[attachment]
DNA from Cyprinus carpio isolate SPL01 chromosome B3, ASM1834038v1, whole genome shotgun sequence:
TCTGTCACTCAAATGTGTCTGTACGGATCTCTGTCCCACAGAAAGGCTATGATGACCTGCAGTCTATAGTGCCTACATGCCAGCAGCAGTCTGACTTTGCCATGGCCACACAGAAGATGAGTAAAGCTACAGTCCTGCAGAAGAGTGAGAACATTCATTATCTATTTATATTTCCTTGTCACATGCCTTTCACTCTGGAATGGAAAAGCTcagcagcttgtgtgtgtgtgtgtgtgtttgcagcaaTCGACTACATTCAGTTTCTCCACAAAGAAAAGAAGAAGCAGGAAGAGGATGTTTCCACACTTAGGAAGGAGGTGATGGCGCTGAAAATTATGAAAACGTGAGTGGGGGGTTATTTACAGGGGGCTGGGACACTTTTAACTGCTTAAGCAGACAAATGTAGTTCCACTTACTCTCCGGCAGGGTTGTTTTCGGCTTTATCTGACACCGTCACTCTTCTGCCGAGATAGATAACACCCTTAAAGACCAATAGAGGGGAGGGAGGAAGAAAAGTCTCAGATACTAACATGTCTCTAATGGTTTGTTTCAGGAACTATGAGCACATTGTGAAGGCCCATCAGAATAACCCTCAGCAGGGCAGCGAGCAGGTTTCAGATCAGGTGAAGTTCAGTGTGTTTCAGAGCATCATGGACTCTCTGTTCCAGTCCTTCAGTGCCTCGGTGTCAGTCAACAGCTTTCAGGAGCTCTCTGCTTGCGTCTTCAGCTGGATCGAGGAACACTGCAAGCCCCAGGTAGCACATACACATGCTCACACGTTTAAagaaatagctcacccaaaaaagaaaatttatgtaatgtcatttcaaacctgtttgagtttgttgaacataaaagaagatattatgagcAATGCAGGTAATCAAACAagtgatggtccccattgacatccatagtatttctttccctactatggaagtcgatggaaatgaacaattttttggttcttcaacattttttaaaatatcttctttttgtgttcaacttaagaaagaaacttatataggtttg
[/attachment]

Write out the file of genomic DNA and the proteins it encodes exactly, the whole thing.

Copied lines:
DNA from Cyprinus carpio isolate SPL01 chromosome B3, ASM1834038v1, whole genome shotgun sequence:
TCTGTCACTCAAATGTGTCTGTACGGATCTCTGTCCCACAGAAAGGCTATGATGACCTGCAGTCTATAGTGCCTACATGCCAGCAGCAGTCTGACTTTGCCATGGCCACACAGAAGATGAGTAAAGCTACAGTCCTGCAGAAGAGTGAGAACATTCATTATCTATTTATATTTCCTTGTCACATGCCTTTCACTCTGGAATGGAAAAGCTcagcagcttgtgtgtgtgtgtgtgtgtttgcagcaaTCGACTACATTCAGTTTCTCCACAAAGAAAAGAAGAAGCAGGAAGAGGATGTTTCCACACTTAGGAAGGAGGTGATGGCGCTGAAAATTATGAAAACGTGAGTGGGGGGTTATTTACAGGGGGCTGGGACACTTTTAACTGCTTAAGCAGACAAATGTAGTTCCACTTACTCTCCGGCAGGGTTGTTTTCGGCTTTATCTGACACCGTCACTCTTCTGCCGAGATAGATAACACCCTTAAAGACCAATAGAGGGGAGGGAGGAAGAAAAGTCTCAGATACTAACATGTCTCTAATGGTTTGTTTCAGGAACTATGAGCACATTGTGAAGGCCCATCAGAATAACCCTCAGCAGGGCAGCGAGCAGGTTTCAGATCAGGTGAAGTTCAGTGTGTTTCAGAGCATCATGGACTCTCTGTTCCAGTCCTTCAGTGCCTCGGTGTCAGTCAACAGCTTTCAGGAGCTCTCTGCTTGCGTCTTCAGCTGGATCGAGGAACACTGCAAGCCCCAGGTAGCACATACACATGCTCACACGTTTAAagaaatagctcacccaaaaaagaaaatttatgtaatgtcatttcaaacctgtttgagtttgttgaacataaaagaagatattatgagcAATGCAGGTAATCAAACAagtgatggtccccattgacatccatagtatttctttccctactatggaagtcgatggaaatgaacaattttttggttcttcaacattttttaaaatatcttctttttgtgttcaacttaagaaagaaacttatataggtttg